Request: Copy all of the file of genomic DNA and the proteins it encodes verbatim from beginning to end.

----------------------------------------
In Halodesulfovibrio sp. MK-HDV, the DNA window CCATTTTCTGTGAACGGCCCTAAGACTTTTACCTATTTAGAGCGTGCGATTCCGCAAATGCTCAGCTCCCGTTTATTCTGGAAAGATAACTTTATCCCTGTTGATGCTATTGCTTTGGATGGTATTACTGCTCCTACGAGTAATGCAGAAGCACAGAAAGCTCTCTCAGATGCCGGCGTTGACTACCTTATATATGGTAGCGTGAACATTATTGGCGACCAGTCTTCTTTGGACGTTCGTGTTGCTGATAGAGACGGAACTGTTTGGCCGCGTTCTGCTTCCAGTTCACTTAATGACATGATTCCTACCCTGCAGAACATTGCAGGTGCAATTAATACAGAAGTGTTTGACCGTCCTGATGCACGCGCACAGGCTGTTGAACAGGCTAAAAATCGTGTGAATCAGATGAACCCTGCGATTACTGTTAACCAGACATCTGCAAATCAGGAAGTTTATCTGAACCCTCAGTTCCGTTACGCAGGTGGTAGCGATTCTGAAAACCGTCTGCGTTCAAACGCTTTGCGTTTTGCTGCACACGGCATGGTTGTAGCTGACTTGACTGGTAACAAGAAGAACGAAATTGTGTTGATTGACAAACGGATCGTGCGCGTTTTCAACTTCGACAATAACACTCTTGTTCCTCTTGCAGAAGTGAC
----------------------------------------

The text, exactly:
In Halodesulfovibrio sp. MK-HDV, the DNA window CCATTTTCTGTGAACGGCCCTAAGACTTTTACCTATTTAGAGCGTGCGATTCCGCAAATGCTCAGCTCCCGTTTATTCTGGAAAGATAACTTTATCCCTGTTGATGCTATTGCTTTGGATGGTATTACTGCTCCTACGAGTAATGCAGAAGCACAGAAAGCTCTCTCAGATGCCGGCGTTGACTACCTTATATATGGTAGCGTGAACATTATTGGCGACCAGTCTTCTTTGGACGTTCGTGTTGCTGATAGAGACGGAACTGTTTGGCCGCGTTCTGCTTCCAGTTCACTTAATGACATGATTCCTACCCTGCAGAACATTGCAGGTGCAATTAATACAGAAGTGTTTGACCGTCCTGATGCACGCGCACAGGCTGTTGAACAGGCTAAAAATCGTGTGAATCAGATGAACCCTGCGATTACTGTTAACCAGACATCTGCAAATCAGGAAGTTTATCTGAACCCTCAGTTCCGTTACGCAGGTGGTAGCGATTCTGAAAACCGTCTGCGTTCAAACGCTTTGCGTTTTGCTGCACACGGCATGGTTGTAGCTGACTTGACTGGTAACAAGAAGAACGAAATTGTGTTGATTGACAAACGGATCGTGCGCGTTTTCAACTTCGACAATAACACTCTTGTTCCTCTTGCAGAAGTGAC